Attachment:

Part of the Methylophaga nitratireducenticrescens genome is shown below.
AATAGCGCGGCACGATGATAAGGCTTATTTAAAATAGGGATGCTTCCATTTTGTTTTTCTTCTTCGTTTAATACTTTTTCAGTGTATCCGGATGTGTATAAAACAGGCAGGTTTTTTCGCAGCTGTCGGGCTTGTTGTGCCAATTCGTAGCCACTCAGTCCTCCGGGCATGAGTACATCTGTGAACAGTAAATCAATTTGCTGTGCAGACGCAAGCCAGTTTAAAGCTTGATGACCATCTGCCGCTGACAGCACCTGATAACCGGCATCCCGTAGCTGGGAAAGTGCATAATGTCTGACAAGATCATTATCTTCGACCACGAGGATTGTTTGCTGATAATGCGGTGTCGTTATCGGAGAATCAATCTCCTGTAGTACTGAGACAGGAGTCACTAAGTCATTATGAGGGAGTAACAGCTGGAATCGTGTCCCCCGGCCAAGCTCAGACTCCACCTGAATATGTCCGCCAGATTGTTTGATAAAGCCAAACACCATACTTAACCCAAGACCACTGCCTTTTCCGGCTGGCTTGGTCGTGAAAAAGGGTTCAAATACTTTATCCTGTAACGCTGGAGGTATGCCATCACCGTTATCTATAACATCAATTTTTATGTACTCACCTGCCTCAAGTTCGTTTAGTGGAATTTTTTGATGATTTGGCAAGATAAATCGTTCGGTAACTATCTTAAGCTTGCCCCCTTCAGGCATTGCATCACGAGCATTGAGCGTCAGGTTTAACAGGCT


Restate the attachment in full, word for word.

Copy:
Part of the Methylophaga nitratireducenticrescens genome is shown below.
AATAGCGCGGCACGATGATAAGGCTTATTTAAAATAGGGATGCTTCCATTTTGTTTTTCTTCTTCGTTTAATACTTTTTCAGTGTATCCGGATGTGTATAAAACAGGCAGGTTTTTTCGCAGCTGTCGGGCTTGTTGTGCCAATTCGTAGCCACTCAGTCCTCCGGGCATGAGTACATCTGTGAACAGTAAATCAATTTGCTGTGCAGACGCAAGCCAGTTTAAAGCTTGATGACCATCTGCCGCTGACAGCACCTGATAACCGGCATCCCGTAGCTGGGAAAGTGCATAATGTCTGACAAGATCATTATCTTCGACCACGAGGATTGTTTGCTGATAATGCGGTGTCGTTATCGGAGAATCAATCTCCTGTAGTACTGAGACAGGAGTCACTAAGTCATTATGAGGGAGTAACAGCTGGAATCGTGTCCCCCGGCCAAGCTCAGACTCCACCTGAATATGTCCGCCAGATTGTTTGATAAAGCCAAACACCATACTTAACCCAAGACCACTGCCTTTTCCGGCTGGCTTGGTCGTGAAAAAGGGTTCAAATACTTTATCCTGTAACGCTGGAGGTATGCCATCACCGTTATCTATAACATCAATTTTTATGTACTCACCTGCCTCAAGTTCGTTTAGTGGAATTTTTTGATGATTTGGCAAGATAAATCGTTCGGTAACTATCTTAAGCTTGCCCCCTTCAGGCATTGCATCACGAGCATTGAGCGTCAGGTTTAACAGGCT